Hunnu has paid $23 million cash on signing the acquisition, while the Rio subsidiary will receive another $17 million in deferred payments.
Located in the Gobi Altai province, the project consists of four mining licences covering 202 hectares along with six exploration licences totalling 46,212ha.
The project is about 250 kilometres by road to the Burgasti border crossing point into neighbouring China and is around 550km from China’s northern rail network.
A total of 19,437 metres of drilling has been completed over 107 reverse circulation and core drill holes, while two bulk samples have been taken from existing pits.
Testwork to date indicated the Alatai Nuurs coking coal hosts a crucible swelling number of 8.5 and energy content of 7460 kilocalories per kilogram.
The coal also had ash content of 10.7%, moisture of 1.6% and total sulphur content of just 0.48%, all on an air-dried basis.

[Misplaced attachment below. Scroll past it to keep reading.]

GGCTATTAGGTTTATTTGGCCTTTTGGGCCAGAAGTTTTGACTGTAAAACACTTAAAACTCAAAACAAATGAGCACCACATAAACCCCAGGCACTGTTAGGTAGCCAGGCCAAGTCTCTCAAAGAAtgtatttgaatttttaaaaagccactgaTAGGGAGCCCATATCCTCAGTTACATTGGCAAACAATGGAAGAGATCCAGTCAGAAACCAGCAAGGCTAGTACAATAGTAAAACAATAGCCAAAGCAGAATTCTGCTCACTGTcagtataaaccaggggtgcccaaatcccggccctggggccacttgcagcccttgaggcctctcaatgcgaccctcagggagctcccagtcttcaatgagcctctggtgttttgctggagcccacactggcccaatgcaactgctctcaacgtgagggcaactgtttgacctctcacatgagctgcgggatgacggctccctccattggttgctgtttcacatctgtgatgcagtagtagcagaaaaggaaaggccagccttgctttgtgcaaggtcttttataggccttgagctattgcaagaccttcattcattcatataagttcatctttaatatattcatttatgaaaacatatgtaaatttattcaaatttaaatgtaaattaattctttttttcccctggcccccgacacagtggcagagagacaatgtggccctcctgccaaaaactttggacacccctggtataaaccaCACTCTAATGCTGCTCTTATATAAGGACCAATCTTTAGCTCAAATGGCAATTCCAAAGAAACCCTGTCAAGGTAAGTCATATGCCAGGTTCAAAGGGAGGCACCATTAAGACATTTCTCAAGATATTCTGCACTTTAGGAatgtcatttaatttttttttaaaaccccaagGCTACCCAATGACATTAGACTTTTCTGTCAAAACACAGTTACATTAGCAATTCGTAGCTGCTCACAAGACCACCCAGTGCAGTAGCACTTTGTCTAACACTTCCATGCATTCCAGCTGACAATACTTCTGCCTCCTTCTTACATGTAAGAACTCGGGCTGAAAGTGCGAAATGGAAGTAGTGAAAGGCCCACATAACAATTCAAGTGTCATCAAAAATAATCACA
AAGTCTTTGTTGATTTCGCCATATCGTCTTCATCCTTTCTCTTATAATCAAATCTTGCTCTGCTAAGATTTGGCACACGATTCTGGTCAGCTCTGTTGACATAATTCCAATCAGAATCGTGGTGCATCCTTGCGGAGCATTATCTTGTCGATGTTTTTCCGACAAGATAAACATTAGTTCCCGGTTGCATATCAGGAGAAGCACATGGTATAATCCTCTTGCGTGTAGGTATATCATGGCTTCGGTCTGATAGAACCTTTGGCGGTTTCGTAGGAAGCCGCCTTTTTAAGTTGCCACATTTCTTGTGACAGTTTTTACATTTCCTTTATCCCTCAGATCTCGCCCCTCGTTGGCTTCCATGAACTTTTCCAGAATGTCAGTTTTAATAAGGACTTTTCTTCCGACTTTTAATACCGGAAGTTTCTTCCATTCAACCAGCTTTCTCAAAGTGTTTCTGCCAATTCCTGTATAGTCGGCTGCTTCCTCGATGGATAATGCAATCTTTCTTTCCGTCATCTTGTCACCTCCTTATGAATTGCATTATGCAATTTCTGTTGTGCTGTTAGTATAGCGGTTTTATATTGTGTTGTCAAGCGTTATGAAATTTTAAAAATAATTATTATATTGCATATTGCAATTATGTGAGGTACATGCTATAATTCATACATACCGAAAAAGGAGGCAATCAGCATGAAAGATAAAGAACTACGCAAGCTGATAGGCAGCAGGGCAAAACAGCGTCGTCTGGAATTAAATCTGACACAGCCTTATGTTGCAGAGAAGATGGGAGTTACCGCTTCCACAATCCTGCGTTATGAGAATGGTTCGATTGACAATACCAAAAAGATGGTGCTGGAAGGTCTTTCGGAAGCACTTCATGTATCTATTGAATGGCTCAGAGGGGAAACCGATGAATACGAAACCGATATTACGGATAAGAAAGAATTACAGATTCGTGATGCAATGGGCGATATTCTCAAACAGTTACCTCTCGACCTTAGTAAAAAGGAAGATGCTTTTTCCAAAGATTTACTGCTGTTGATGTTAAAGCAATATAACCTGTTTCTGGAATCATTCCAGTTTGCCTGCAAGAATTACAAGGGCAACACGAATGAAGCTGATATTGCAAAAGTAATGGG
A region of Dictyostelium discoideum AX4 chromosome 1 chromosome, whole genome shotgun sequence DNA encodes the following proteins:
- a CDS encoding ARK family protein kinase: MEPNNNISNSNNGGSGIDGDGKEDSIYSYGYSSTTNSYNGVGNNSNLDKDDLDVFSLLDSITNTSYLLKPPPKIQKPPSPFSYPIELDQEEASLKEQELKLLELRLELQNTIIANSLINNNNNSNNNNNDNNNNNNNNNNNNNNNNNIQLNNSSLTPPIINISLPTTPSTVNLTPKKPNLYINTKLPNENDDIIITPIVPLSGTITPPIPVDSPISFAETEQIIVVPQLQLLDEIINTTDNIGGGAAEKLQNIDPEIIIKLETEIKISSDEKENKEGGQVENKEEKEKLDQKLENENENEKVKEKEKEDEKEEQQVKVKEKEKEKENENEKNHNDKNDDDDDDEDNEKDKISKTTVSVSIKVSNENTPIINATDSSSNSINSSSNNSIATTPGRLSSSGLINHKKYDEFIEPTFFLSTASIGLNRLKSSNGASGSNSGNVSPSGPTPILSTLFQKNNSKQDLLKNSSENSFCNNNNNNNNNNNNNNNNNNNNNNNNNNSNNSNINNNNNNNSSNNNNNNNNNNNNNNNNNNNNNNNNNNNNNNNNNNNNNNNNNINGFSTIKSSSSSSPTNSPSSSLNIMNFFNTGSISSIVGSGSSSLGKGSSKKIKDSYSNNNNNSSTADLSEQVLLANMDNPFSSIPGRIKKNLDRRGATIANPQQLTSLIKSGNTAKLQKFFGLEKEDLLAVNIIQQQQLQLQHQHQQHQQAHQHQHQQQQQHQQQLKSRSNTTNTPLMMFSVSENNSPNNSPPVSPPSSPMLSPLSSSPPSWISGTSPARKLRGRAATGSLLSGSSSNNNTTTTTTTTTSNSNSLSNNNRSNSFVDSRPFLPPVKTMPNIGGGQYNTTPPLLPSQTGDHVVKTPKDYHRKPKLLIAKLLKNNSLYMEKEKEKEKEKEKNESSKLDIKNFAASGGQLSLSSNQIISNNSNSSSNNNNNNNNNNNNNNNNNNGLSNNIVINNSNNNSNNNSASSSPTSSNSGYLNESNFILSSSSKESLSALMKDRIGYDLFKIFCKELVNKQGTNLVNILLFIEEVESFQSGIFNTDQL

Apart from a higher ash content, the early results generally indicated this Mongolian coal was almost as good as the premium hard coking coal from BHP Billiton’s Peak Downs mine in Queensland.
Hunnu said the preliminary testwork also indicated coking coal yields of 23.2% at 10.2% ash, while there is also the opportunity to make a 22% ash premium thermal coal product.
Planning is underway for a major drilling program this year and Hunnu anticipates open cut mining could potentially be at a strip ratio of just 3.5:1.
Hunnu managing director George Tumur said this major project acquisition represented a clear future growth path.
“The company intends to continue its aggressive exploration and acquisition efforts and, with the support and expertise of its strategic partner Banpu, move from exploration to mine development and then into production all within this year,” he said.
Thai energy giant Banpu became a 12.39% stakeholder of Hunnu in March and made a $2 billion acquisition of New South Wales-based Centennial Coal last year.
Hunnu has more than 400Mt of resources across its thermal and coking coal project portfolio in the Middle and South Gobi provinces.
Shares in the explorer were up 2 cents to $1.485 by midday (AEST).